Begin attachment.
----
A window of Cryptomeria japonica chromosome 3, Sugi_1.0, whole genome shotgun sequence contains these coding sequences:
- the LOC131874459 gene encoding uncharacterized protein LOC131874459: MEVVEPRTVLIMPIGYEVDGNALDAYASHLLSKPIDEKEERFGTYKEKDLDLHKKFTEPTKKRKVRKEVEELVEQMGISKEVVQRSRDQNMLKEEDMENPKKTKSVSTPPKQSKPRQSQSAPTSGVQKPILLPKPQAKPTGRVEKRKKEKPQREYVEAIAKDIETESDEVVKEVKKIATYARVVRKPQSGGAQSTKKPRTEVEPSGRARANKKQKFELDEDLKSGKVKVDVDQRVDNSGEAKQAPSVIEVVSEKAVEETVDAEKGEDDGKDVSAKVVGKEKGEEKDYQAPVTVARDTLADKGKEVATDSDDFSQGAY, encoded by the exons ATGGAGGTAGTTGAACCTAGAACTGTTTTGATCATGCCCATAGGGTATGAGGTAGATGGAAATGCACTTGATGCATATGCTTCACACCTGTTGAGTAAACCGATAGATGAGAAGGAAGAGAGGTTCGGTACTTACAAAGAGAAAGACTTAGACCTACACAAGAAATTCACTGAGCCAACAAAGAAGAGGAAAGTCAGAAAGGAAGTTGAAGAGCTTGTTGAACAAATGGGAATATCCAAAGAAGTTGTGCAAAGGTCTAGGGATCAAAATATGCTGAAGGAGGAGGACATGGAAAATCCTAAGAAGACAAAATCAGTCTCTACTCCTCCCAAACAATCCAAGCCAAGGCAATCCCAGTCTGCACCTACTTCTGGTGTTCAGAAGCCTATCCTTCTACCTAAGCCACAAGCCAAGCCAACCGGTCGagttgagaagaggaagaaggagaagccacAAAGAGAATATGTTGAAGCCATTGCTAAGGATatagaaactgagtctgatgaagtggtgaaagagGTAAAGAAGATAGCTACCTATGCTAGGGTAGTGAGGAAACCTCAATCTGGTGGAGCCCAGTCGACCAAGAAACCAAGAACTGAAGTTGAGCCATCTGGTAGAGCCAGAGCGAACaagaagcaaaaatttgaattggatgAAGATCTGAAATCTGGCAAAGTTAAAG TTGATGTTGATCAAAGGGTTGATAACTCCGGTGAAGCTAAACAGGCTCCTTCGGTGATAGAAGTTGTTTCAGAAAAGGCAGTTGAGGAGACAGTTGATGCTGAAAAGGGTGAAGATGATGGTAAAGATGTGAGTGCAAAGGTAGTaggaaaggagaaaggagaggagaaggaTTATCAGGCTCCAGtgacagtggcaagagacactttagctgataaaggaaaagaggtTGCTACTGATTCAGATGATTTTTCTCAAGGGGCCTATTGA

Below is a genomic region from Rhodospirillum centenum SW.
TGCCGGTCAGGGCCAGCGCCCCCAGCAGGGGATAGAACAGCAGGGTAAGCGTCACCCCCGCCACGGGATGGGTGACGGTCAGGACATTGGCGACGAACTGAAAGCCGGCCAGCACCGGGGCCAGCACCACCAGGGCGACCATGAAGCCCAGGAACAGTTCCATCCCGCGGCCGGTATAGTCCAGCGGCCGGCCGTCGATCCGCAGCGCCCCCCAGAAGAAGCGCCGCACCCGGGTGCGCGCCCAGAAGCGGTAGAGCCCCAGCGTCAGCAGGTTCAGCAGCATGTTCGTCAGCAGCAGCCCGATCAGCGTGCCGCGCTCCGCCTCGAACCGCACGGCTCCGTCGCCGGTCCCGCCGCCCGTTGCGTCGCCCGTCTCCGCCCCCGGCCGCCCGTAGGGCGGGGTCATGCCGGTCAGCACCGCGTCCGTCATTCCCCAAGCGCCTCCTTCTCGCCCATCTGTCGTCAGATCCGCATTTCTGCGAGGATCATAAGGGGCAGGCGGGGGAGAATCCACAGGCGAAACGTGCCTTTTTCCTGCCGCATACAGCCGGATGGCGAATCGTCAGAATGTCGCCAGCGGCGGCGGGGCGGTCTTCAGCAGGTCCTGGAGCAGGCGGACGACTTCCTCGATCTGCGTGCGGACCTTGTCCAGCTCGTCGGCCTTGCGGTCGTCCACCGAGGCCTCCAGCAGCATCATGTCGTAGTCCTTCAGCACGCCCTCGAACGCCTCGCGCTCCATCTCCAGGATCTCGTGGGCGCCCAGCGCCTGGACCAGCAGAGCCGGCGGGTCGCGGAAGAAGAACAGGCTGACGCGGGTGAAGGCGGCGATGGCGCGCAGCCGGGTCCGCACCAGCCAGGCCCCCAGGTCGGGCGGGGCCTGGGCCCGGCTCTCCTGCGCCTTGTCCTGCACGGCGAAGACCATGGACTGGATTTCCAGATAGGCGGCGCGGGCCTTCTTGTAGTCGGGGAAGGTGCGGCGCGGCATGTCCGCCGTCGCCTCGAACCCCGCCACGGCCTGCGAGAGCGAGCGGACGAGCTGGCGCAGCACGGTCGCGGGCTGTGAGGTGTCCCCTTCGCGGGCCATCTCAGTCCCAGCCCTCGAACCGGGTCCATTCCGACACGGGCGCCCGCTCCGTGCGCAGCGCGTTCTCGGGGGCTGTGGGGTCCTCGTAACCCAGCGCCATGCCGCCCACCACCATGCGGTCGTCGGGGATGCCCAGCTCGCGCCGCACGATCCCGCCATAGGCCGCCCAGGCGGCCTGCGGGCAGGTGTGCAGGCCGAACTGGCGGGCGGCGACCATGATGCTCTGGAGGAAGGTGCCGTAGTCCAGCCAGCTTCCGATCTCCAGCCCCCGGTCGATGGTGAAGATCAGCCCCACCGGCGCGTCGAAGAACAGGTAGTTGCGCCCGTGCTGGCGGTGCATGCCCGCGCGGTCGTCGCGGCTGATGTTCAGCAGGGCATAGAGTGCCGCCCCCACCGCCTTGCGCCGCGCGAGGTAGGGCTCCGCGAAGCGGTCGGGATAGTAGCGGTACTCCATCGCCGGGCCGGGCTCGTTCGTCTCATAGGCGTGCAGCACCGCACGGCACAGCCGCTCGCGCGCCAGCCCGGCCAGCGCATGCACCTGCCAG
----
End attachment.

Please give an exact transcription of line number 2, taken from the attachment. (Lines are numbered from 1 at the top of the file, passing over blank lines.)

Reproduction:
- the LOC131874459 gene encoding uncharacterized protein LOC131874459: MEVVEPRTVLIMPIGYEVDGNALDAYASHLLSKPIDEKEERFGTYKEKDLDLHKKFTEPTKKRKVRKEVEELVEQMGISKEVVQRSRDQNMLKEEDMENPKKTKSVSTPPKQSKPRQSQSAPTSGVQKPILLPKPQAKPTGRVEKRKKEKPQREYVEAIAKDIETESDEVVKEVKKIATYARVVRKPQSGGAQSTKKPRTEVEPSGRARANKKQKFELDEDLKSGKVKVDVDQRVDNSGEAKQAPSVIEVVSEKAVEETVDAEKGEDDGKDVSAKVVGKEKGEEKDYQAPVTVARDTLADKGKEVATDSDDFSQGAY, encoded by the exons ATGGAGGTAGTTGAACCTAGAACTGTTTTGATCATGCCCATAGGGTATGAGGTAGATGGAAATGCACTTGATGCATATGCTTCACACCTGTTGAGTAAACCGATAGATGAGAAGGAAGAGAGGTTCGGTACTTACAAAGAGAAAGACTTAGACCTACACAAGAAATTCACTGAGCCAACAAAGAAGAGGAAAGTCAGAAAGGAAGTTGAAGAGCTTGTTGAACAAATGGGAATATCCAAAGAAGTTGTGCAAAGGTCTAGGGATCAAAATATGCTGAAGGAGGAGGACATGGAAAATCCTAAGAAGACAAAATCAGTCTCTACTCCTCCCAAACAATCCAAGCCAAGGCAATCCCAGTCTGCACCTACTTCTGGTGTTCAGAAGCCTATCCTTCTACCTAAGCCACAAGCCAAGCCAACCGGTCGagttgagaagaggaagaaggagaagccacAAAGAGAATATGTTGAAGCCATTGCTAAGGATatagaaactgagtctgatgaagtggtgaaagagGTAAAGAAGATAGCTACCTATGCTAGGGTAGTGAGGAAACCTCAATCTGGTGGAGCCCAGTCGACCAAGAAACCAAGAACTGAAGTTGAGCCATCTGGTAGAGCCAGAGCGAACaagaagcaaaaatttgaattggatgAAGATCTGAAATCTGGCAAAGTTAAAG TTGATGTTGATCAAAGGGTTGATAACTCCGGTGAAGCTAAACAGGCTCCTTCGGTGATAGAAGTTGTTTCAGAAAAGGCAGTTGAGGAGACAGTTGATGCTGAAAAGGGTGAAGATGATGGTAAAGATGTGAGTGCAAAGGTAGTaggaaaggagaaaggagaggagaaggaTTATCAGGCTCCAGtgacagtggcaagagacactttagctgataaaggaaaagaggtTGCTACTGATTCAGATGATTTTTCTCAAGGGGCCTATTGA